dual staged turbos can beat a Charger. (or nos assisted.)
CAI that works. $5
take the Air box (stock ) plumb it into the Cowl vent at fire wall , than over 100mph you get free boost and get to keep the long tube torque benefits.
tested on Miata's on track and works. can not be tested on a dyno for obvious reasons (lap times)
the key is understanding VE Volumetric Efficiency.
and what your motor does stock.
at what RPM.
then learn what it takes to improve VE at what ever RPM you desire. 100% is 1.6L in and 1.6L out. (or 1/4 at a time) the motor IS an air pump.
there are tricks.
did you know some track racers can tune their VE over 100% ! sounds impossible on a N/A motor
but no , they use a sonic reflection of the exh bark to actual get more flow at a tight
but pretty useless on the street. but is gooood reading....
im new to the suzuki motors but im sure someone has created a stroker kit for them that will create a little hp and possibly a valve upgrade followed by a cam then some bigger injectors wit a larger pump and a regulator itd be quite costly and from what i gather youd prolly be better off doing a swap but if wanted im sure it can be done and keep a naturally aspirated motor
Perhaps it would be easier to answer your question if you advise what exactly you want your Tracker to do (that it doesn't do already). Are your mods for off-road? More power on the road? Faster acceleration? What is it that you think needs improvement? And as Autotune asks above, is your car tuned properly? What kind of maintenance have you done and how does the car run? Heats up well, etc? I have an old clunker of a Tracker, and only 8v, so only 80hp. Yet its quite zippy (although I want it to last, so I don't abuse it.)
'91 Tracker 8V, 1.6L, 5 sp, 4wd, 2dr, conv, CAMI, horribly rusty
'97 Suzuki Vitara 8v, parts car - worth its weight in gold.....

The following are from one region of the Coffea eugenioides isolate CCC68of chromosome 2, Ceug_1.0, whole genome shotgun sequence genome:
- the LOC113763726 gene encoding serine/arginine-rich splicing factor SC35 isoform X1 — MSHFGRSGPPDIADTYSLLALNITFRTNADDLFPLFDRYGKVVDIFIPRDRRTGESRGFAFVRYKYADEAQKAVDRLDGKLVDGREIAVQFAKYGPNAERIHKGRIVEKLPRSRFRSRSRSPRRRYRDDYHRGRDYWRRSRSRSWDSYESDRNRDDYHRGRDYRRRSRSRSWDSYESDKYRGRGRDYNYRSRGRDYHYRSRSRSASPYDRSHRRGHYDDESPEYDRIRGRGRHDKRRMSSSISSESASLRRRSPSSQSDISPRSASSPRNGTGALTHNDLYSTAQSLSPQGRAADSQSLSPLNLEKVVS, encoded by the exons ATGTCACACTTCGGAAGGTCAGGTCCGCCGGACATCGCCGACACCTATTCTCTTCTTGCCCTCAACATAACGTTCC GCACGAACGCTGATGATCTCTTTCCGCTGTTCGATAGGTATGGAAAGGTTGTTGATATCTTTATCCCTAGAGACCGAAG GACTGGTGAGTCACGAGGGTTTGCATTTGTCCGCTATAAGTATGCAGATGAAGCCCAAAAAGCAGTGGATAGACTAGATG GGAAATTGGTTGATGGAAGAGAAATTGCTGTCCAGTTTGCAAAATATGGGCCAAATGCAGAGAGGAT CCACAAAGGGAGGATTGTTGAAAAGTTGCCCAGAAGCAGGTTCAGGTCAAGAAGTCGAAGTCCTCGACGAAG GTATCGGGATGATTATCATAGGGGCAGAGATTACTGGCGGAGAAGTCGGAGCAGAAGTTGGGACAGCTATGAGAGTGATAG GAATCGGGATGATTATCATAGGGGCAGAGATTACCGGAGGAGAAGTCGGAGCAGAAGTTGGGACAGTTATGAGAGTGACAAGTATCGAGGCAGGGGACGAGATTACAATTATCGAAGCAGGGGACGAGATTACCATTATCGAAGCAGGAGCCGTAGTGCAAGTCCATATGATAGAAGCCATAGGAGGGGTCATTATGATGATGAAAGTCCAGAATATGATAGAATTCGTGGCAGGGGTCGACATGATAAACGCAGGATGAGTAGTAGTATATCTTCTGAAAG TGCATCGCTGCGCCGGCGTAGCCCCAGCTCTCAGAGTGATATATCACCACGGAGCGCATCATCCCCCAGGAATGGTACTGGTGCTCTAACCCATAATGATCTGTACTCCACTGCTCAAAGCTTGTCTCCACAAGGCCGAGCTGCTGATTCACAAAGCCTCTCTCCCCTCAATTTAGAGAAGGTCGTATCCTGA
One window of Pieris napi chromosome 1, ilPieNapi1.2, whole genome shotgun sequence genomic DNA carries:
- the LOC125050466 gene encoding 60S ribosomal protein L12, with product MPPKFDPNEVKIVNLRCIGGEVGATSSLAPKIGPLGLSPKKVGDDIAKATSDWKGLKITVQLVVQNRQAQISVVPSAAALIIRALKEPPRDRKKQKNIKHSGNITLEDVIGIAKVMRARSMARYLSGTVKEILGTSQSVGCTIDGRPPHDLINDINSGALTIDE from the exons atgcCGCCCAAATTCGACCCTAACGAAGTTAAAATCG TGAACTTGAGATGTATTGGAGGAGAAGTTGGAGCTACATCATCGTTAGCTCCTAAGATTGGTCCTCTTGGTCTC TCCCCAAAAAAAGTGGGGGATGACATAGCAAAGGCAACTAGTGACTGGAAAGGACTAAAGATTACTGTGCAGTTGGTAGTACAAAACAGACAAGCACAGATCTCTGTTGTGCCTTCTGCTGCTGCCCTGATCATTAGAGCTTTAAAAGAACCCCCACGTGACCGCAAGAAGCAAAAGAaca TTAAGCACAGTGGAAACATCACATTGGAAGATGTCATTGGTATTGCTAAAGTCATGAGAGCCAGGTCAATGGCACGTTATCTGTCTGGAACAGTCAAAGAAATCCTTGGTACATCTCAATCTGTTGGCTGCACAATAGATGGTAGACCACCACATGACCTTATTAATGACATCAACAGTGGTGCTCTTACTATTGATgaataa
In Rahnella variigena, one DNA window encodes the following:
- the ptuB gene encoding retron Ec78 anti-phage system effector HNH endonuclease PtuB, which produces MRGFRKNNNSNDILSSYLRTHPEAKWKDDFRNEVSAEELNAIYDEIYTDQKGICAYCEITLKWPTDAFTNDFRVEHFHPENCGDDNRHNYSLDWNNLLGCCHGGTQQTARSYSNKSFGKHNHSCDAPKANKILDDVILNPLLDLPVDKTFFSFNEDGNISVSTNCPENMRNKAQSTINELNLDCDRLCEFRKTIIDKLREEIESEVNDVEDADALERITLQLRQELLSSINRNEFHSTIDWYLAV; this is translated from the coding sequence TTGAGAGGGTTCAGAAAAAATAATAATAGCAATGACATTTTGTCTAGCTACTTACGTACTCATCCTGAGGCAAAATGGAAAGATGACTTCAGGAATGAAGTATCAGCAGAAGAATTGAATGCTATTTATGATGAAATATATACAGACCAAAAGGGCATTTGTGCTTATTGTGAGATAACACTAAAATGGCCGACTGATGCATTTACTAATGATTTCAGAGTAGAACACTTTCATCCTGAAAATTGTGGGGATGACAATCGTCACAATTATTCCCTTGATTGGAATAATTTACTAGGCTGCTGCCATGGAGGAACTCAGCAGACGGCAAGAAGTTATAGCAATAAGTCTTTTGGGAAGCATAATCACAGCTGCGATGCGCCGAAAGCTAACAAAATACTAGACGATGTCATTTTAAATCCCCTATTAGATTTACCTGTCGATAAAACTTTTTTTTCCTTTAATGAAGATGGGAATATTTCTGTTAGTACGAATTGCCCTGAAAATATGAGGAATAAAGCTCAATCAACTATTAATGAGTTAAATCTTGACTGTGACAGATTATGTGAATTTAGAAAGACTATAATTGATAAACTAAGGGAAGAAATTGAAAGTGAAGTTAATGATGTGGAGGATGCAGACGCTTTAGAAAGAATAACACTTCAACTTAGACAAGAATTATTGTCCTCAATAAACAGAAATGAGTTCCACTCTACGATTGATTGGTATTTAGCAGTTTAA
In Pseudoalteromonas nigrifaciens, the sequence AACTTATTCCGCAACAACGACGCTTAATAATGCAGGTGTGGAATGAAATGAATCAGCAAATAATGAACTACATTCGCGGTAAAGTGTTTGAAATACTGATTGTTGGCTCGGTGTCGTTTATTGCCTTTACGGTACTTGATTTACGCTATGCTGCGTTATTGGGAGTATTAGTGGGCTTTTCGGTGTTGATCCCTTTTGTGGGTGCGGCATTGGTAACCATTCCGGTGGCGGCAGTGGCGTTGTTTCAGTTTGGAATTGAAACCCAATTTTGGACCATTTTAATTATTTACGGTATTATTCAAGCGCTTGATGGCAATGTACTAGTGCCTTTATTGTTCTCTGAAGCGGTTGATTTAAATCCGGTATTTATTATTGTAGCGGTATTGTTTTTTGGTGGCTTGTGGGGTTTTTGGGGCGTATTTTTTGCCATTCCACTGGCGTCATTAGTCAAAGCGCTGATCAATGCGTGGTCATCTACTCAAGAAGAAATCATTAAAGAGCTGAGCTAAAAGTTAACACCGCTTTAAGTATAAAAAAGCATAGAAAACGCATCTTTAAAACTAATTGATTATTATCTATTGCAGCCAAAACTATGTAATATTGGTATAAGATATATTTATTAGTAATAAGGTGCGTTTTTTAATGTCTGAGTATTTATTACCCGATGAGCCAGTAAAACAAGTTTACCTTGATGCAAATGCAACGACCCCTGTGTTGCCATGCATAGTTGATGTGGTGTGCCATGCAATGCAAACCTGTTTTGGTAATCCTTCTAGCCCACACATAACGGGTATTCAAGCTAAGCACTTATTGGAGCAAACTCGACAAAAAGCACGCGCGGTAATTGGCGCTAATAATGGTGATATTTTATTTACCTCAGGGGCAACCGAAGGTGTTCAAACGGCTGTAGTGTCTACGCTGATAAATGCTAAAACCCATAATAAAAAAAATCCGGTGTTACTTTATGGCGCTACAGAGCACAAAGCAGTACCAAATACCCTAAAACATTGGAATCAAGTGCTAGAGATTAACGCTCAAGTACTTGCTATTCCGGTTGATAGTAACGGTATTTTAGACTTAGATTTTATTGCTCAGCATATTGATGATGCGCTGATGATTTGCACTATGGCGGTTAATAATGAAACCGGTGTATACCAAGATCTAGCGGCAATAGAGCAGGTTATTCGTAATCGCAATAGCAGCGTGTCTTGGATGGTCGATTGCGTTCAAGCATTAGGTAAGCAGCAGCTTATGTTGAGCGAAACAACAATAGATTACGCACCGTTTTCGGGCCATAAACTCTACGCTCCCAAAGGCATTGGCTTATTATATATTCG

'61 NSU Quickly - 150mpg
Most non-engineers use the word "power" in the generic sense. In other words, if they want to accelerate faster they want more power. If they want to go faster, they want more power. And I sense that you used the word in the generic sense.
However, engineers understand that engines fundamentally produce torque, a pulse of force that causes the wheels to turn. Power (commonly measured in horsepower) is an indication of how many pulses of torque are generated in a time period. When an engine is running at higher RPMs, it produces more torque pulses per minute and thus generally produces more horsepower. That is why horsepower numbers for an engine are commonly the peak horsepower at the engine's highest usable RPM.
When evaluating a vehicle's potential performance, horsepower is most useful for predicting top speed, when frequent pulses of torque from the engine are required to overcome the steadily increasing friction of moving the car through the air. Torque is most useful for predicting how rapidly a vehicle will accelerate, or how steep an incline it can climb. So, for most of us driving around town or taking some trails, torque is far more important than peak horsepower.
I offer this explanation so you'll better understand why increasing your engine's torque is more important than increasing its peak horsepower. You'll feel the torque in normal driving. You won't notice the horsepower unless you go for the Tracker land speed record.